Since the beginning of the year, German-owned discount supermarket ALDI has been leading the field for customer satisfaction. In August, it achieved a satisfaction score of 96%, just ahead of 2015’s Supermarket of the Year, Foodland, on 94%. Fellow independent IGA came in third (92%), while the top five was rounded out by Coles (91%) and Woolworths/Safeway (88%).
While the results of the monthly Roy Morgan Customer Satisfaction Awards are determined by one overall supermarket score, a more comprehensive understanding of the outcome is possible by examining each supermarket’s performance in the following sub-categories: bread, dairy, deli, fresh fruit, fresh vegetables, meat, seafood, packaged groceries and general merchandise.
Supermarket satisfaction sub-categories: the ALDI effect
ALDI tops the list of six out of the nine sub-categories. Of the remaining three, Foodland satisfied its customers for bread, Woolworths/Safeway scored best for deli and Coles topped the list for seafood. Considering that ALDI supermarkets do not have fresh delicatessen or seafood counters, its absence from the top three for those particular sub-categories is understandable.
Norman Morris, industry communications director of Roy Morgan Research said, “According to the old saying, ‘You can’t please everyone all of the time’ – but that’s pretty much what supermarkets must do if they are to remain competitive. Witness ALDI’s market-leading performance, satisfying a mighty 96 per cent of its customers in August and excelling in six of the nine supermarket sub-categories.”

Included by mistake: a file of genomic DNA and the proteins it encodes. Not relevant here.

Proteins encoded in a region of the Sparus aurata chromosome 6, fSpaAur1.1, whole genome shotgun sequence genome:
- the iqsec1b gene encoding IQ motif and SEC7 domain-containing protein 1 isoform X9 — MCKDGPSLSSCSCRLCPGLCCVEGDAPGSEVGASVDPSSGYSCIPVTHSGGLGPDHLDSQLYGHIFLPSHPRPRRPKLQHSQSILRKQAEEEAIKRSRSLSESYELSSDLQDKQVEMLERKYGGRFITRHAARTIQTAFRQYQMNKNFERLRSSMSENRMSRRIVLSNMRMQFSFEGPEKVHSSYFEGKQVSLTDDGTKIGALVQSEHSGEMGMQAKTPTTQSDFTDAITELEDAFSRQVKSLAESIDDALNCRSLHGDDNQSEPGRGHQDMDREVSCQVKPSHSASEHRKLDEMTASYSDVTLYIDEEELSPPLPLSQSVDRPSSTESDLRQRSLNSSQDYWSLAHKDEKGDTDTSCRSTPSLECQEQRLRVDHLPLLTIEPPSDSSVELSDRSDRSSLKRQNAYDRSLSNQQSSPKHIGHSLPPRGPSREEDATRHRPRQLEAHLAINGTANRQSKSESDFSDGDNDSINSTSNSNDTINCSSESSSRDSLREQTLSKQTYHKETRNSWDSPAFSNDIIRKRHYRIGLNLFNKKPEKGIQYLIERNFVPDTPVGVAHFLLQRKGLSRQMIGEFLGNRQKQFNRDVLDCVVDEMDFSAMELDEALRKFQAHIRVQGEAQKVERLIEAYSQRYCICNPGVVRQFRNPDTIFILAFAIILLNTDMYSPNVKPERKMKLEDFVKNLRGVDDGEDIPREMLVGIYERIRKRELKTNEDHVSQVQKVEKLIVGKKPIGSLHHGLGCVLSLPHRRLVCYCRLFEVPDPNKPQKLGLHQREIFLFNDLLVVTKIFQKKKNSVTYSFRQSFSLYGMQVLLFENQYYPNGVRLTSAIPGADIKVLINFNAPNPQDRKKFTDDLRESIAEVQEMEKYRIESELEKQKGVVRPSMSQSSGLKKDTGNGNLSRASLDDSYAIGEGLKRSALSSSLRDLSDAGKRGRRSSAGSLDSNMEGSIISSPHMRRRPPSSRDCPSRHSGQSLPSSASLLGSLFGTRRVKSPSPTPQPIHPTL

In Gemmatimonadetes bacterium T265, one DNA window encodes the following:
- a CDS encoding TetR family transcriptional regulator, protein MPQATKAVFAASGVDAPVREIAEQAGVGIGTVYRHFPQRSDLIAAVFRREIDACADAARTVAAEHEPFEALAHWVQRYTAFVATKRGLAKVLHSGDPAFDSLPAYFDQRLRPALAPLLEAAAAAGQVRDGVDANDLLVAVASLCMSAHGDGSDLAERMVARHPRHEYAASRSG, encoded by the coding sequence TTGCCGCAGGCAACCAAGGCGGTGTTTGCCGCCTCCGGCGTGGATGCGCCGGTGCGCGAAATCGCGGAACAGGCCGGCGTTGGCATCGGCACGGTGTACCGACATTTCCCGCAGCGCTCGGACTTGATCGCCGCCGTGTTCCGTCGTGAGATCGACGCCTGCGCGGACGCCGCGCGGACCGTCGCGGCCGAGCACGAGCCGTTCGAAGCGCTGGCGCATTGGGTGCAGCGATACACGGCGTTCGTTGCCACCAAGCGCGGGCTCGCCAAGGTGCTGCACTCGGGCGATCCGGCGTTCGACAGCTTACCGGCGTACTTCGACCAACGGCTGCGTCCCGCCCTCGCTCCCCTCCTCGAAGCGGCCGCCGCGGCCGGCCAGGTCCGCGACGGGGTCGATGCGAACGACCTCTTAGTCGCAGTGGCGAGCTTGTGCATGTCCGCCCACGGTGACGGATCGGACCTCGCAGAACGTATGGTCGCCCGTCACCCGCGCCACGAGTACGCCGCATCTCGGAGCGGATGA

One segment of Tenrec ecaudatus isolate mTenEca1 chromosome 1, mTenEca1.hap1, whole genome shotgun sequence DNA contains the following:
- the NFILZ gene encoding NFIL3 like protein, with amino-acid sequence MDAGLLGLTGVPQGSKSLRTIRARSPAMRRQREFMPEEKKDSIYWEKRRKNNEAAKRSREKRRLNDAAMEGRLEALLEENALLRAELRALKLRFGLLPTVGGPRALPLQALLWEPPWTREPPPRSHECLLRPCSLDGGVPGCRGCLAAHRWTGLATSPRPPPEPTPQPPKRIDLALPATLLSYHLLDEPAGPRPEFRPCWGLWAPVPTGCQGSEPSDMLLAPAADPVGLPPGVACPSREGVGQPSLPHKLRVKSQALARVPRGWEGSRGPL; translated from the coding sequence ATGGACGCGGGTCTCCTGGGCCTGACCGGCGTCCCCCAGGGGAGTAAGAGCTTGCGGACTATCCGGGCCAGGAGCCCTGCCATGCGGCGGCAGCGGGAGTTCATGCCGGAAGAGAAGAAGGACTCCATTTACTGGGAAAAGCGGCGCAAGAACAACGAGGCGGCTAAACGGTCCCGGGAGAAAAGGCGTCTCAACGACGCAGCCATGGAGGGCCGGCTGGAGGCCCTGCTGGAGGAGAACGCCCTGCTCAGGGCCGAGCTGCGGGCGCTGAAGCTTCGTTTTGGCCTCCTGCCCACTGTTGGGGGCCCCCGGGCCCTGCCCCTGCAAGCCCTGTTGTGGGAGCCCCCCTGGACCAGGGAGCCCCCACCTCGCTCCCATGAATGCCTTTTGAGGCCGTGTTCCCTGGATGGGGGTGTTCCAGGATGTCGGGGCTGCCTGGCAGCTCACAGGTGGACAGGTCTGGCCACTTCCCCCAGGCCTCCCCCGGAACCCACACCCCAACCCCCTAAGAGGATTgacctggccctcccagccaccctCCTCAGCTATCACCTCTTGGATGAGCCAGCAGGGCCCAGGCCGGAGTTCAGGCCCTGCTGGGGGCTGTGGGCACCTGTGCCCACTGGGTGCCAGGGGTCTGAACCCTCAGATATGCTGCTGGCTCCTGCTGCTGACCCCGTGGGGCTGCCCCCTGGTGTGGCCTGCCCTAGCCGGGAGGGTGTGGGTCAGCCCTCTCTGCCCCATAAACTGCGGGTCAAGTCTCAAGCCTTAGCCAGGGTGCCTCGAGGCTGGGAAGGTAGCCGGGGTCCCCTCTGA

ALDI influence is growing as it continues its expansion in Australia. The proportion of South Australian residents who mainly or sometimes shop there has shot up to 19 per cent. A similar trend has happened in Western Australia since it opened in June.
“Meanwhile, news that fellow German discount supermarket Lidl is almost certain to enter the Australian market in the near future heralds yet further upheaval for the national supermarket scene. In anticipation of this, Coles, Woolworths and the independents would be wise to really consolidate on their customer satisfaction in the hope of boosting loyalty,” said Morris.
“Supermarkets wishing to future-proof their business in this increasingly competitive climate need a firm strategy that goes beyond ‘the customer is always right’ to what might be called ‘customer obsession’. To devise this, they must understand which demographic and psychographic factors shape their shoppers’ satisfaction, how this compares to their competitors, and what broader retail trends are at play.
“With their compelling low-price, no-frills approach, these German contenders may be formidable rivals, but that doesn’t mean all is lost for local supermarkets!” said Morris.